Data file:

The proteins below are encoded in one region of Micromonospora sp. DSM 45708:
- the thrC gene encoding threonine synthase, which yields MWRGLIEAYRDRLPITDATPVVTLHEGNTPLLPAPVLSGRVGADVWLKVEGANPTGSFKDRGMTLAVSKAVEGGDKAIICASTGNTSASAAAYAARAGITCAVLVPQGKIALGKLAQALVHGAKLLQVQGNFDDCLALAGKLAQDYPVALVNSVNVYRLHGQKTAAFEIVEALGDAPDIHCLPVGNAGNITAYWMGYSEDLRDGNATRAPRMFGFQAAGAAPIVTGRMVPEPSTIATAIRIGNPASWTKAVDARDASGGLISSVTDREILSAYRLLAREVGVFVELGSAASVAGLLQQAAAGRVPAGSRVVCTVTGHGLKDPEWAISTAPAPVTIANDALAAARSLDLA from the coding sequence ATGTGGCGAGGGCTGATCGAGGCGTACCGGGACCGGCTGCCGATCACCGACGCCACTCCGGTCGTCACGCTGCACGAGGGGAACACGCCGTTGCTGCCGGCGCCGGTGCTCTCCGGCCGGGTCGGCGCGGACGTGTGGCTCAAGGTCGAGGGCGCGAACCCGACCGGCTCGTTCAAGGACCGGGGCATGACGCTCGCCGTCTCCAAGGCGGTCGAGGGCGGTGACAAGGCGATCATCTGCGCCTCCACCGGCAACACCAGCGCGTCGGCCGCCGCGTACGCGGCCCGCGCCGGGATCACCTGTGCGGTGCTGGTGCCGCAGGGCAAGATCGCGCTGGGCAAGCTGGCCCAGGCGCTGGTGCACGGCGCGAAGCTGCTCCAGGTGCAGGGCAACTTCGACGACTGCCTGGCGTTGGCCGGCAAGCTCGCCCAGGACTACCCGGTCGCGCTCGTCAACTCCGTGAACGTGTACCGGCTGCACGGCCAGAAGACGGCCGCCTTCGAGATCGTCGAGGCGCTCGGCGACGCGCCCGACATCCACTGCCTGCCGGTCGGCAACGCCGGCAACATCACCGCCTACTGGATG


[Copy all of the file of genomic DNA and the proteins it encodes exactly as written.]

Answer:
The proteins below are encoded in one region of Micromonospora sp. DSM 45708:
- the thrC gene encoding threonine synthase, which yields MWRGLIEAYRDRLPITDATPVVTLHEGNTPLLPAPVLSGRVGADVWLKVEGANPTGSFKDRGMTLAVSKAVEGGDKAIICASTGNTSASAAAYAARAGITCAVLVPQGKIALGKLAQALVHGAKLLQVQGNFDDCLALAGKLAQDYPVALVNSVNVYRLHGQKTAAFEIVEALGDAPDIHCLPVGNAGNITAYWMGYSEDLRDGNATRAPRMFGFQAAGAAPIVTGRMVPEPSTIATAIRIGNPASWTKAVDARDASGGLISSVTDREILSAYRLLAREVGVFVELGSAASVAGLLQQAAAGRVPAGSRVVCTVTGHGLKDPEWAISTAPAPVTIANDALAAARSLDLA from the coding sequence ATGTGGCGAGGGCTGATCGAGGCGTACCGGGACCGGCTGCCGATCACCGACGCCACTCCGGTCGTCACGCTGCACGAGGGGAACACGCCGTTGCTGCCGGCGCCGGTGCTCTCCGGCCGGGTCGGCGCGGACGTGTGGCTCAAGGTCGAGGGCGCGAACCCGACCGGCTCGTTCAAGGACCGGGGCATGACGCTCGCCGTCTCCAAGGCGGTCGAGGGCGGTGACAAGGCGATCATCTGCGCCTCCACCGGCAACACCAGCGCGTCGGCCGCCGCGTACGCGGCCCGCGCCGGGATCACCTGTGCGGTGCTGGTGCCGCAGGGCAAGATCGCGCTGGGCAAGCTGGCCCAGGCGCTGGTGCACGGCGCGAAGCTGCTCCAGGTGCAGGGCAACTTCGACGACTGCCTGGCGTTGGCCGGCAAGCTCGCCCAGGACTACCCGGTCGCGCTCGTCAACTCCGTGAACGTGTACCGGCTGCACGGCCAGAAGACGGCCGCCTTCGAGATCGTCGAGGCGCTCGGCGACGCGCCCGACATCCACTGCCTGCCGGTCGGCAACGCCGGCAACATCACCGCCTACTGGATG